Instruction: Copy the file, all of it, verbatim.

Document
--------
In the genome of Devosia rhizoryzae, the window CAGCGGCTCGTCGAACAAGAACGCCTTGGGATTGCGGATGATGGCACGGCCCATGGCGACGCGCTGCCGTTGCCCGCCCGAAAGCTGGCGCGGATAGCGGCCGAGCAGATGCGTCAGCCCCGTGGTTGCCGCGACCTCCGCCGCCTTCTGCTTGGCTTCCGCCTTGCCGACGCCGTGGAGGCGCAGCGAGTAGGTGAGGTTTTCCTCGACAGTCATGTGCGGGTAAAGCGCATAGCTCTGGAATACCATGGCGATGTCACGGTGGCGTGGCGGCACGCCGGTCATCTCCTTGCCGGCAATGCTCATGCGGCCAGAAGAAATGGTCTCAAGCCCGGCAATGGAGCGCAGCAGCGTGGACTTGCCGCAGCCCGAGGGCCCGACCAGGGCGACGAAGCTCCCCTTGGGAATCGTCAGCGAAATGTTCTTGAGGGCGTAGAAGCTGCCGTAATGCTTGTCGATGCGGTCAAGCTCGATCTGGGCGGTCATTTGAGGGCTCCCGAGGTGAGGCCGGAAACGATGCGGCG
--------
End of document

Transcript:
In the genome of Devosia rhizoryzae, the window CAGCGGCTCGTCGAACAAGAACGCCTTGGGATTGCGGATGATGGCACGGCCCATGGCGACGCGCTGCCGTTGCCCGCCCGAAAGCTGGCGCGGATAGCGGCCGAGCAGATGCGTCAGCCCCGTGGTTGCCGCGACCTCCGCCGCCTTCTGCTTGGCTTCCGCCTTGCCGACGCCGTGGAGGCGCAGCGAGTAGGTGAGGTTTTCCTCGACAGTCATGTGCGGGTAAAGCGCATAGCTCTGGAATACCATGGCGATGTCACGGTGGCGTGGCGGCACGCCGGTCATCTCCTTGCCGGCAATGCTCATGCGGCCAGAAGAAATGGTCTCAAGCCCGGCAATGGAGCGCAGCAGCGTGGACTTGCCGCAGCCCGAGGGCCCGACCAGGGCGACGAAGCTCCCCTTGGGAATCGTCAGCGAAATGTTCTTGAGGGCGTAGAAGCTGCCGTAATGCTTGTCGATGCGGTCAAGCTCGATCTGGGCGGTCATTTGAGGGCTCCCGAGGTGAGGCCGGAAACGATGCGGCG